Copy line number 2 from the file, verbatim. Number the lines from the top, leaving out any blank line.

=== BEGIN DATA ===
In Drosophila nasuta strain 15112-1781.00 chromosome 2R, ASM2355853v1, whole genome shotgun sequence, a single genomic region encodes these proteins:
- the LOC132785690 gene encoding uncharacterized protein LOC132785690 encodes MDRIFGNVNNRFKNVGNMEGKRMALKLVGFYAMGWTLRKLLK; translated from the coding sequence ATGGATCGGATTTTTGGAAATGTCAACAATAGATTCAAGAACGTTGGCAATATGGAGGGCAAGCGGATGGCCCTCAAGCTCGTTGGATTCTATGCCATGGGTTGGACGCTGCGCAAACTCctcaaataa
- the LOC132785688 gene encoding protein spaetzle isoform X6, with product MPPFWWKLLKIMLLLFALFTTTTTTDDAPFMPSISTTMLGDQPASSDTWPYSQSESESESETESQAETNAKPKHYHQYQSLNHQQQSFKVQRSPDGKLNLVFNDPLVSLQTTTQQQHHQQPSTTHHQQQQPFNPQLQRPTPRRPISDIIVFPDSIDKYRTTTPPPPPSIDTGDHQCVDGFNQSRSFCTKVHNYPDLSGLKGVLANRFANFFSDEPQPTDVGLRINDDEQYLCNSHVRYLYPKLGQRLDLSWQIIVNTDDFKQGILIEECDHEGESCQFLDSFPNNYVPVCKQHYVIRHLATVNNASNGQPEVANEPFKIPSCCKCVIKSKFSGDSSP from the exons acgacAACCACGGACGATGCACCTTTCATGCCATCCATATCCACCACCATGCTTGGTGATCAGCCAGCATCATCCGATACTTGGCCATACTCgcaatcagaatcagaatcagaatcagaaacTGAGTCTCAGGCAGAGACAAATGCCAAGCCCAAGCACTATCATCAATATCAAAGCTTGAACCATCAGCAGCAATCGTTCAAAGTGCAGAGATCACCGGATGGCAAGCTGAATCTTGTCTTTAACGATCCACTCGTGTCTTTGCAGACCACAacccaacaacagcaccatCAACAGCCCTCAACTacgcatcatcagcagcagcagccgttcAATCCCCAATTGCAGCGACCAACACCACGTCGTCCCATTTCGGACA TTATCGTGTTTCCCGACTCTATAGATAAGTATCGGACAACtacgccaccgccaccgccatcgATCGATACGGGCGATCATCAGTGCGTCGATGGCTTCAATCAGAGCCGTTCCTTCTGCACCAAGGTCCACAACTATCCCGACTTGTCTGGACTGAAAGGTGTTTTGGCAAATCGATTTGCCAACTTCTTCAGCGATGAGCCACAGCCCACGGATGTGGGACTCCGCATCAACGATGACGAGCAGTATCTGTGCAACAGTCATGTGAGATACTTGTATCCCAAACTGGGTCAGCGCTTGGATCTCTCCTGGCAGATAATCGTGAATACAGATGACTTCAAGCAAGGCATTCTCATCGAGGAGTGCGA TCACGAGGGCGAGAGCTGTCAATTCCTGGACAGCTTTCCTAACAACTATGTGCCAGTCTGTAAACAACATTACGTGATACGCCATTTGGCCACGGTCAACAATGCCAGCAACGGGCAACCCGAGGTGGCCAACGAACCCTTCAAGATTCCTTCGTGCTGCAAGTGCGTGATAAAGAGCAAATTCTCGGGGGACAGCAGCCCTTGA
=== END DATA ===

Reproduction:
- the LOC132785690 gene encoding uncharacterized protein LOC132785690 encodes MDRIFGNVNNRFKNVGNMEGKRMALKLVGFYAMGWTLRKLLK; translated from the coding sequence ATGGATCGGATTTTTGGAAATGTCAACAATAGATTCAAGAACGTTGGCAATATGGAGGGCAAGCGGATGGCCCTCAAGCTCGTTGGATTCTATGCCATGGGTTGGACGCTGCGCAAACTCctcaaataa